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Review: The Library at Mount Char by Scott Hawkins

Blurb from Goodreads:
Neil Gaiman meets Joe Hill in this astonishingly original, terrifying, and darkly funny contemporary fantasy. 

Carolyn's not so different from the other human beings around her. She's sure of it. She likes guacamole and cigarettes and steak. She knows how to use a phone. She even remembers what clothes are for. 

After all, she was a normal American herself, once. 

That was a long time ago, of course--before the time she calls "adoption day," when she and a dozen other children found themselves being raised by a man they learned to call Father.

Father could do strange things. He could call light from darkness. Sometimes he raised the dead. And when he was disobeyed, the consequences were terrible. 

In the years since Father took her in, Carolyn hasn't gotten out much. Instead, she and her adopted siblings have been raised according to Father's ancient Pelapi customs. They've studied the books in his library and learned some of the secrets behind his equally ancient power. 

Sometimes, they've wondered if their cruel tutor might secretly be God. 

Now, Father is missing. And if God truly is dead, the only thing that matters is who will inherit his library--and with it, power over all of creation. 

As Carolyn gathers the tools she needs for the battle to come, fierce competitors for this prize align against her. 

But Carolyn can win. She's sure of it. What she doesn't realize is that her victory may come at an unacceptable price--because in becoming a God, she's forgotten a great deal about being human.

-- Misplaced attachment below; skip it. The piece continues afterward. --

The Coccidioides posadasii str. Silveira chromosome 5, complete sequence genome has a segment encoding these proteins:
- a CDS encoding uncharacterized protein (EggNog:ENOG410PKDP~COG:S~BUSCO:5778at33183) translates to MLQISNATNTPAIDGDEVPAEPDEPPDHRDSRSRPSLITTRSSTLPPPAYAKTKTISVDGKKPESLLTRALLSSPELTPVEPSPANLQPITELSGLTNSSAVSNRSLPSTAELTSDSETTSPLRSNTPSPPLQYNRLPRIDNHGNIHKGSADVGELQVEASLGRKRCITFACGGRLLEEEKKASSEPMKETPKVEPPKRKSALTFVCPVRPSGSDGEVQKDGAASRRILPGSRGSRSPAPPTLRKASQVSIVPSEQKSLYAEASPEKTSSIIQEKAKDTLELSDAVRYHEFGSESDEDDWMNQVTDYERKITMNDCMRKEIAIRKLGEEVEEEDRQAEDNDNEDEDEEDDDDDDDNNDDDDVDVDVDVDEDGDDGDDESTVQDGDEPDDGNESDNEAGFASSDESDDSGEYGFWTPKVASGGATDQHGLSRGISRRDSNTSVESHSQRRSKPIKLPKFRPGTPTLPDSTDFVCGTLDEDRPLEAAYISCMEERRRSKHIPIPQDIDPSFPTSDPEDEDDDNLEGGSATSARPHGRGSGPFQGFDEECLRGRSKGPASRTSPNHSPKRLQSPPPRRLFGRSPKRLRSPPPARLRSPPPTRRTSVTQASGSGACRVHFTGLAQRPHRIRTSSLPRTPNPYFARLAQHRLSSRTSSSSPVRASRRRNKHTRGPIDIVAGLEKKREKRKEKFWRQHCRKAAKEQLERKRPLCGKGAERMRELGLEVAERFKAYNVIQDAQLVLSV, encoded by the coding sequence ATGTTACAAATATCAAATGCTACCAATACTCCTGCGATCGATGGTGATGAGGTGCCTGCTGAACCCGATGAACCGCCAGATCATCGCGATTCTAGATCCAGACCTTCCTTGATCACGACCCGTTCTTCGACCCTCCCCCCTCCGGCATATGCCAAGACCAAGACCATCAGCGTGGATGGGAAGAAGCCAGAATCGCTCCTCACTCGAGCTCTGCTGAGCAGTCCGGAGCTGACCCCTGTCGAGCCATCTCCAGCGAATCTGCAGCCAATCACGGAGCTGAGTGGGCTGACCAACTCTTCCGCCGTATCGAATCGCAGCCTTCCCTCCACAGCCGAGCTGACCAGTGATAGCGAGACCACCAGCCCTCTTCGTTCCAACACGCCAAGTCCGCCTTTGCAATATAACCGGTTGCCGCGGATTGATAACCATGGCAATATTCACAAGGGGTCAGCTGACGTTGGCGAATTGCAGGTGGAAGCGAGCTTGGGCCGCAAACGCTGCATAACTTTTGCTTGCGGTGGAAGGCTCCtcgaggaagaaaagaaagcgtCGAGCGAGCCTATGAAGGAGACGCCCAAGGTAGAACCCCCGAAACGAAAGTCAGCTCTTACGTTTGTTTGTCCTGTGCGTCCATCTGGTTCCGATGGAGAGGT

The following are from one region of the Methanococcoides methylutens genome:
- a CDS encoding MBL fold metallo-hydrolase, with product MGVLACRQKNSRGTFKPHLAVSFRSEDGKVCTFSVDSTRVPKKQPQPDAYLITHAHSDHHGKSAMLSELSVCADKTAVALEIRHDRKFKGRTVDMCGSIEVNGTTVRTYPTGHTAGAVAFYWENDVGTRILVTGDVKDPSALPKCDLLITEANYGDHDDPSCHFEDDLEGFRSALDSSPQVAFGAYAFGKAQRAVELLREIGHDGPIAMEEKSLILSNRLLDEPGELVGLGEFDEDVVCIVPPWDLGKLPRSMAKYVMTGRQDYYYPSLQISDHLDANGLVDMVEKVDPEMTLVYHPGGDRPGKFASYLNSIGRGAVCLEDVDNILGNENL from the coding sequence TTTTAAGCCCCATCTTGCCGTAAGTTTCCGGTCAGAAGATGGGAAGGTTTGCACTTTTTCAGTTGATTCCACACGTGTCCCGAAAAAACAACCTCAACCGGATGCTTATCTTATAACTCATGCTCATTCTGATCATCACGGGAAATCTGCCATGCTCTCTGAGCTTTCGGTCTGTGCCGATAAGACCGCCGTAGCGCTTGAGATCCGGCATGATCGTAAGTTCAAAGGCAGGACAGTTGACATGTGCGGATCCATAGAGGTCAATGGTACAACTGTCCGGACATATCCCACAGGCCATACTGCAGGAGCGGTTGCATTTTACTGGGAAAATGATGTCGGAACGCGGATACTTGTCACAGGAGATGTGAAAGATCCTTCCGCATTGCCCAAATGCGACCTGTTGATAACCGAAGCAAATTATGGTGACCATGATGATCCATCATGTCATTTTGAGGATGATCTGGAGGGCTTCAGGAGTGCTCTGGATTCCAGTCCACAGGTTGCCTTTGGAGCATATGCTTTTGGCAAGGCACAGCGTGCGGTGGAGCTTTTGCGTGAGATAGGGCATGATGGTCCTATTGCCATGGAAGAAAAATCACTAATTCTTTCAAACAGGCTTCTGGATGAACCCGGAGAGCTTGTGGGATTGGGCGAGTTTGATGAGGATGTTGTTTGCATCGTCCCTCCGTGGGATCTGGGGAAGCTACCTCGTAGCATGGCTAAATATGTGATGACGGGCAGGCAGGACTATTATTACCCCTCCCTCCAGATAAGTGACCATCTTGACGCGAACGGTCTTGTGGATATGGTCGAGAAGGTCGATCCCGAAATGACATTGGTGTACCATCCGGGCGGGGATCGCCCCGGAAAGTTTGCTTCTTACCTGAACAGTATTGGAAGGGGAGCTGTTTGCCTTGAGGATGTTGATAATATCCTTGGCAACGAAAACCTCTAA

My Review:
This one took me a long time to read -- almost an entire week (although I was reading another book at the same time).  It may be because I haven't read a book blending fantasy and sci-fi in quite awhile but I think part of it was just the need to absorb all the language in this book.  For at least half of the book, I really had no clue what was going on -- you receive snippets here and there of the past and how the world came to be but it was hard to understand an overarching purpose and motivation.  But I'm so glad I kept reading because the book tied together at the end in ways I never could have imagined!  Carolyn, the protagonist, was easy for me to like -- sure, she was confusing but I loved her study of languages and I wanted to keep reading to find out how she was going to progress.  One last thing:  I love this cover!!

I would recommend this to fans of Emily St. John Mandel's books and, especially, if you have liked books by Donna Tartt or Neil Gaiman.  There is also some humor in this book that reminded me a bit of Chuck Palahniuk.  This book definitely defies genres but the writing is that on which I base those recommendations.  The Library at Mount Char came out this week, and you can purchase HERE!
I must send you into exile, that you may be the coal of her heart.  No real thing can be so perfect as memory, and she will need a perfect thing if she is to survive.  She will warm herself on the memory of you when there is nothing else, and be sustained.


  1. I agree the cover is pretty awesome. I am not sure if I could hold on not knowing what was going on but sounds like it finished on a high note - Great review!

  2. The cover is awesome! And trying to talk about anything in the book is so hard, but it's definitely worth reading.

  3. Great review! Yessss it was so confusing at first!! Definitely worth it in the end though.


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